2006 Mazda5 Review
A Pleasant Surprise
By Steve Purdy
TheAutoChannel Detroit Bureau
This week’s tester was a very pleasant surprise. I didn’t even know there was such a thing as a Mazda 5. Of course the classic Mazda MX5, better known as Miata, first came to mind but they are only cousins, not siblings. Both are Mazdas, the latter a most competent little sports car, the former a lovely little compact minivan. Mazda calls it an MAV or Multi Activity Vehicle. Built off the world class Mazda 3 platform, also shared with the Ford Focus, this sassy little van is attractive in many ways.
Who is it for? Well, after living with it a bit, I’d say it’s for youngsters, oldsters and many inbetweeners. The sporty, modern styling will certainly appeal to youngsters while the utility and the remarkably easy ingress and egress will appeal to the retired set. The compact size, good mileage and 6-passenger format might appeal to anyone. The slick sliding rear doors that open easily and close themselves will appeal, I think, to all of the above categories of potential customers.
One of my favorite aspects of the Mazda 5 is the driving position. It is an easy step directly into the roomy driver’s seat. Not up. Not down. Not constrained in any way. The standard tilt and telescopic steering wheel adjusts in both directions with more range than most. Extended all the way out and most of the way down it fit me perfectly. Seated mostly upright in the fabric bucket driver’s seat the steering wheel and other controls felt perfectly natural. The dash-mounted shifter is in easy reach and the audio and cruise controls on the steering wheel are well thought out. Materials, while not luxury-class, are of good quality, well designed and well put together.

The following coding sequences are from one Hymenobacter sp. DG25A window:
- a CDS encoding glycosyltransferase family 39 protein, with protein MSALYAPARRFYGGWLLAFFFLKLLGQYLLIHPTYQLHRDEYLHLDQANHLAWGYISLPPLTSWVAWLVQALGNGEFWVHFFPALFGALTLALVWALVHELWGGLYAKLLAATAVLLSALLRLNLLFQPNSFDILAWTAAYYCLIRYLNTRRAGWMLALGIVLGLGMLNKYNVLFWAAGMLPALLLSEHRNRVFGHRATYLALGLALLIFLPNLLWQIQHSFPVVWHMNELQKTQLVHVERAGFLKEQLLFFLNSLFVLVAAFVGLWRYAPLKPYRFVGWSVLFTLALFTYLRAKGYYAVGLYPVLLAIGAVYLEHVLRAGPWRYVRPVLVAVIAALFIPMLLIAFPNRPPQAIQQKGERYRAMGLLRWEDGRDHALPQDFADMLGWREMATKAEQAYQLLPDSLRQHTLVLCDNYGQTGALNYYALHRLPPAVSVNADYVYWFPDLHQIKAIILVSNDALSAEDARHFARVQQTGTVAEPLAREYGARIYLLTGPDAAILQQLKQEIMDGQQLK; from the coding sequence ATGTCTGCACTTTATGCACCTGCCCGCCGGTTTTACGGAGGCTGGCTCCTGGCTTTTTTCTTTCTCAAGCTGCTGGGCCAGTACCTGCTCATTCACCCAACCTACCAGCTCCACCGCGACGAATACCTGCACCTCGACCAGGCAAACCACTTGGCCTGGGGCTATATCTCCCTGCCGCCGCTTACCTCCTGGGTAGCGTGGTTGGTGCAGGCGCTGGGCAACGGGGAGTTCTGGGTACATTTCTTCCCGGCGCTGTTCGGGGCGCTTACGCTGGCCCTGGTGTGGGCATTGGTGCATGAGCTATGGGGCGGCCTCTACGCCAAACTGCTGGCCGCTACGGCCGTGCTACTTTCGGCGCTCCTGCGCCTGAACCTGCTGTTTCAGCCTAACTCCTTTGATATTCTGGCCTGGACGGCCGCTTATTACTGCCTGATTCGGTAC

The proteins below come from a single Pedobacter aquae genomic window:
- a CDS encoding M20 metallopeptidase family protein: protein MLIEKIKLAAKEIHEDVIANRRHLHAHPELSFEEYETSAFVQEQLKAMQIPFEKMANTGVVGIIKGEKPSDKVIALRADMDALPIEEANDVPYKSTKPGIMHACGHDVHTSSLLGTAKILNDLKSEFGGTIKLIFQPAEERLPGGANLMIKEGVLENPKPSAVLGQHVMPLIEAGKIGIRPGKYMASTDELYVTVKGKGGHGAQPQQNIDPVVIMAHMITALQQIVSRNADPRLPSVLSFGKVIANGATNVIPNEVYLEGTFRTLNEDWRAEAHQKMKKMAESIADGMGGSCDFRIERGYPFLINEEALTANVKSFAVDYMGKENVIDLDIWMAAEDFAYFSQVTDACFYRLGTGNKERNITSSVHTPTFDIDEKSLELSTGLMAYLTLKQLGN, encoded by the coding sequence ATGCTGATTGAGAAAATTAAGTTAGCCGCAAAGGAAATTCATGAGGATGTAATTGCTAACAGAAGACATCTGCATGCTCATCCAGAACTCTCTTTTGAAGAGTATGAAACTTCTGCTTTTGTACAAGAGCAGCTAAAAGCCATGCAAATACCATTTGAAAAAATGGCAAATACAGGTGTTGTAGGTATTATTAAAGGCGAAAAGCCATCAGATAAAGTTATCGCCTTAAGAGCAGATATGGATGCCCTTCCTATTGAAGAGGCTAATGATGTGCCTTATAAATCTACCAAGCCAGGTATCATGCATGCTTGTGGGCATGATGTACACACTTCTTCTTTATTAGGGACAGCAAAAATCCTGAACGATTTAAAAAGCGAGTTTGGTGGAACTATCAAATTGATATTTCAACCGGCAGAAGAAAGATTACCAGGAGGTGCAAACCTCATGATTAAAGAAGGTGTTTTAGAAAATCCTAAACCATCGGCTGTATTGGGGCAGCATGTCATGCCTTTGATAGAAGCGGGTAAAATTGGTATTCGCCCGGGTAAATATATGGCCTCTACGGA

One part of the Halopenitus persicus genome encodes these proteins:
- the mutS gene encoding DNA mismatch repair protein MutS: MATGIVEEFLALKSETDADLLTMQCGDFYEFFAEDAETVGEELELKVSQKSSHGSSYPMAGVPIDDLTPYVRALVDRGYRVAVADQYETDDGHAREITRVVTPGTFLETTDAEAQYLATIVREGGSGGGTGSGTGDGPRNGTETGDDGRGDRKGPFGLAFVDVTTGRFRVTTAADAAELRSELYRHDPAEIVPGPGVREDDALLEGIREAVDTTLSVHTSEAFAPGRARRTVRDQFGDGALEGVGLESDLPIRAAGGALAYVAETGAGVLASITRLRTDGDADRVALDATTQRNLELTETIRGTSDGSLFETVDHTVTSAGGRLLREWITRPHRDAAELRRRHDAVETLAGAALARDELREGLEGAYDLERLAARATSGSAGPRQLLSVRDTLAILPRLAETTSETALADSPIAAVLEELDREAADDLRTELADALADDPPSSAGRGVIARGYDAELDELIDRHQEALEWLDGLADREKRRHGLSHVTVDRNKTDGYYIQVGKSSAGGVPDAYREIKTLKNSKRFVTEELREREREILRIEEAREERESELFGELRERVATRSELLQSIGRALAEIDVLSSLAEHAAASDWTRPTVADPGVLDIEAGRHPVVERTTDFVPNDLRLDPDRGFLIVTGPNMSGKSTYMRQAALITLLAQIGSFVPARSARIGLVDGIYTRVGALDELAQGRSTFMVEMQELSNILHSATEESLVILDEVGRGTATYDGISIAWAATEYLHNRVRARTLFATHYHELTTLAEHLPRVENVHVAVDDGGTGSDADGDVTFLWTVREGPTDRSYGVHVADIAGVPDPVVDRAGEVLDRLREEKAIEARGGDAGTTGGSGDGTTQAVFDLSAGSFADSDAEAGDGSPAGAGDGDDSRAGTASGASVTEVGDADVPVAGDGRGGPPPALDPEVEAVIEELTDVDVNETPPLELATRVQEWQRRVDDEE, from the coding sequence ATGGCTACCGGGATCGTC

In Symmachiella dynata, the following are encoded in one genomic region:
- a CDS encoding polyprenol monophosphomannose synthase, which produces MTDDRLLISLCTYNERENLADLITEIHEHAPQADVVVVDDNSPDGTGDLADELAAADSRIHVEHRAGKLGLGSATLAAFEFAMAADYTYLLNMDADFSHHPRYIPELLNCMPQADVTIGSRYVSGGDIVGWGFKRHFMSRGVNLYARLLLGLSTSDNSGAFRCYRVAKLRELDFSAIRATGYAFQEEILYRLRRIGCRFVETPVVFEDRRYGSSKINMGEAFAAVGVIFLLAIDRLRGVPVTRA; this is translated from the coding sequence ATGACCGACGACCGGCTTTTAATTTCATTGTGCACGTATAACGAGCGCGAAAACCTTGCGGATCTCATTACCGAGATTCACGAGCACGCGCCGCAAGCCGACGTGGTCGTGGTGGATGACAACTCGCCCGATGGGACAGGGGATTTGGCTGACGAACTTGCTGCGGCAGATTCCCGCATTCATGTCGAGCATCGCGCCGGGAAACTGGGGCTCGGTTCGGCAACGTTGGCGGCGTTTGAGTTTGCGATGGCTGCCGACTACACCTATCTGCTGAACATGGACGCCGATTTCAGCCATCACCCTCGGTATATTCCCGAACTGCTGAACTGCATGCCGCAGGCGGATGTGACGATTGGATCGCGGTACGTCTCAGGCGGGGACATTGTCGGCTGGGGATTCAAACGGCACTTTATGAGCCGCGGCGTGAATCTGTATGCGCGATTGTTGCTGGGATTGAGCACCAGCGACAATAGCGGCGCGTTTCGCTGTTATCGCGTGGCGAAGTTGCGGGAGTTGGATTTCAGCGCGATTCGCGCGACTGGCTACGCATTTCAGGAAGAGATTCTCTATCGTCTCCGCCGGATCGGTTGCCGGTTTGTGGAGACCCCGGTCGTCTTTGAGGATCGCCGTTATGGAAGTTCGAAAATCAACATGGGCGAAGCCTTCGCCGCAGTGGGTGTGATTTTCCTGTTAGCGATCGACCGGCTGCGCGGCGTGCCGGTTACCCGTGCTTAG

Powered by a 2.3-litre, dual overhead cam, 16-valve inline four-banger the Mazda 5 was plenty quick. Variable valve timing and variable induction keep it efficient and dual balance shafts keep it smooth. It comes standard with a 5-speed manual gearbox but our test vehicle was equipped with the 4-speed automatic with manual shift mode. Shifts in the manual mode were leisurely at best. I wouldn’t use it necessarily for a sportier feel rather to keep the revs up for better performance. The 157 horsepower and 148 lb-ft of torque were plenty for most purposes but it runs out of grunt quickly if we don’t keep the revs up. A turbo on that engine might be nice. The EPA estimates about 22 mpg around town and 27 on the highway for the manual transmission and just 1 mpg less at each end for the automatic. With a 15.9-gallon fuel tank the cruising range is admirable.
Four-wheel disc brakes and standard ABS as well as electronic brake force distribution and quick rack-and-pinion steering provide confidence. We didn’t put it through enough rigorous testing to evaluate those features. All Mazda 5s come with 17-inch P205/50 all season tires on 5-spoke alloy wheels.
The unibody is reinforced with three H-shaped structural components, at the fire wall, B-pillar and C-pillar, for rigidity and crashworthiness. Being built for worldwide appeal the Mazda 5 is designed to pass the strict European standards for third row seat protection. Six airbags protect driver and passengers.
Plenty of storage and a versatile seating plan characterize the inside of the Mazda 5. Lots of cup holders and cubbies as well as storage and stowage areas add to its practicality for families or just for all the stuff we all like to have with us when we’re out and about. The 50/50 third row seats fold down with a pull of a strap and then pull easily back into place.
The basic Mazda 5 Sport starts at $17,995, the slightly better equipped Touring version starts at $19,510. About the only extras included in the Touring version are fog lamps, body colored outside mirrors, rear spoiler, side sill extenders, automatic climate control and an in-dash 6-CD changer with 6-speaker audio system.
Mazda has come back over the past four or five years from near oblivion. They no longer make the big sedan called Millenia. The last generation 626 was less than competitive in the market. And the wonderful RX7 died of old age. Now we have the flashy Mazda 6, new Mazda 3s, a redesigned MX5 and this year at the Detroit auto show an award winning concept sports car that may hint of a new RX7. Mazda is back as a serious competitor.
Take a look at the Mazda 5 and you’ll see why.
© Steve Purdy, Shunpiker Productions